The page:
i write in haste in the hope that constructive debate will ensue.

  8. Tim Baker permalink
    December 1, 2010 2:00 pm

    Well, some idea of what the Bill is gong to say. Anything to worry about for the developer? Probably not ‘because If the wider areas needs lots of new houses, they neighbourhood plan will not be a means to refuse development altogether. An independent assessment will make sure that neighbourhood and local plans are consistent.’ So you can do what you like as long as you do as you are told.

  9. edward brown 111 permalink
    December 1, 2010 2:17 pm

    aa

  10. Michael Donnelly permalink*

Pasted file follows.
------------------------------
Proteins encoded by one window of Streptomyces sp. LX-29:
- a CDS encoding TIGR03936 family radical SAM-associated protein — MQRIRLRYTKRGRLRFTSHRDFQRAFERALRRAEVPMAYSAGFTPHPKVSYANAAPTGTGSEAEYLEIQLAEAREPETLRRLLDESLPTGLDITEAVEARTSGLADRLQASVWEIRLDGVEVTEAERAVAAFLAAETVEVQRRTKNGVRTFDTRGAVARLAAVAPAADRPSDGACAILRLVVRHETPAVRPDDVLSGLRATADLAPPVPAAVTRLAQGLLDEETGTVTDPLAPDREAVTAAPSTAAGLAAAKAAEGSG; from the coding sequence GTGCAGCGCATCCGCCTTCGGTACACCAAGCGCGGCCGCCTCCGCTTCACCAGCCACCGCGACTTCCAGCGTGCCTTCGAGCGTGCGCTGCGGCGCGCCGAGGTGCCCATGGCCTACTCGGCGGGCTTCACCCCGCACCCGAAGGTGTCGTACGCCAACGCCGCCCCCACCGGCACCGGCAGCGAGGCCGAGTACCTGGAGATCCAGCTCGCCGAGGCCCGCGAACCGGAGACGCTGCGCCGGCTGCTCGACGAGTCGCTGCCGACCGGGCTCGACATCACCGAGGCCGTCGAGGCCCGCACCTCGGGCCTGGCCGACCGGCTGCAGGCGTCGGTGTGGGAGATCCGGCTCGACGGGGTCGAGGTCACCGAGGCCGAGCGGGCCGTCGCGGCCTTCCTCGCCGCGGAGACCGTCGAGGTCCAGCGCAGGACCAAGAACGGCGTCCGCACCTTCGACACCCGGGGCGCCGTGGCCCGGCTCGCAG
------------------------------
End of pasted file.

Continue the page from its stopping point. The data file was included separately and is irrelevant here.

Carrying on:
December 1, 2010 3:11 pm

    No mention of this in Mr Clark’s speech. http://www.planningresource.co.uk/news/ByDiscipline/Policy-and-Politics/1044466/Planning-Aid-faces-axe/

  11. SCH permalink
    December 1, 2010 4:07 pm

    Re: Planning Aid announcement – wow. Just – wow. But not in a good way. So maybe I’m being really thick this afternoon, but this would suggest that PA funding may be sacrificed to an as yet unspecified process to support local communities in developing and articulating their ideas for their areas – a bit like the role PA fulfils at present, then? Or like the role that could quite easily be created for it? Or maybe the government will set up some sort of national board to administer the delivery of said funds across the country, in the interests of localism …

  12. edward brown 111 permalink
    December 1, 2010 9:23 pm

    all a bit confusink..

  13. Michael Donnelly permalink*